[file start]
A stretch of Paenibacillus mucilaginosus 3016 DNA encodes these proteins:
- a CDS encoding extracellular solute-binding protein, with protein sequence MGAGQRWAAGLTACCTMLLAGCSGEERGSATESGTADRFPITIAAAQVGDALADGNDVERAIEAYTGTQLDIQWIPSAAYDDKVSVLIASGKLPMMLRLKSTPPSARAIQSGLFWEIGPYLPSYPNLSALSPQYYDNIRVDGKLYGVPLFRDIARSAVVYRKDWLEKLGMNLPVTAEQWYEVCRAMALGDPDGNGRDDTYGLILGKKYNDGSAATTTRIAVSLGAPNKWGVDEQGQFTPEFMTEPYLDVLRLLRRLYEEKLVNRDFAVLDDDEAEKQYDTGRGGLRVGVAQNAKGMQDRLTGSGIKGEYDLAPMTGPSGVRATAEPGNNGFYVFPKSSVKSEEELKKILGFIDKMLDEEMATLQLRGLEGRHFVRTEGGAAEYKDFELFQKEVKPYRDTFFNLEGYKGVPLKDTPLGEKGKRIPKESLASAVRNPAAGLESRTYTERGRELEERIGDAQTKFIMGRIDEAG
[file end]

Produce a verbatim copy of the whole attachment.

A stretch of Paenibacillus mucilaginosus 3016 DNA encodes these proteins:
- a CDS encoding extracellular solute-binding protein, with protein sequence MGAGQRWAAGLTACCTMLLAGCSGEERGSATESGTADRFPITIAAAQVGDALADGNDVERAIEAYTGTQLDIQWIPSAAYDDKVSVLIASGKLPMMLRLKSTPPSARAIQSGLFWEIGPYLPSYPNLSALSPQYYDNIRVDGKLYGVPLFRDIARSAVVYRKDWLEKLGMNLPVTAEQWYEVCRAMALGDPDGNGRDDTYGLILGKKYNDGSAATTTRIAVSLGAPNKWGVDEQGQFTPEFMTEPYLDVLRLLRRLYEEKLVNRDFAVLDDDEAEKQYDTGRGGLRVGVAQNAKGMQDRLTGSGIKGEYDLAPMTGPSGVRATAEPGNNGFYVFPKSSVKSEEELKKILGFIDKMLDEEMATLQLRGLEGRHFVRTEGGAAEYKDFELFQKEVKPYRDTFFNLEGYKGVPLKDTPLGEKGKRIPKESLASAVRNPAAGLESRTYTERGRELEERIGDAQTKFIMGRIDEAG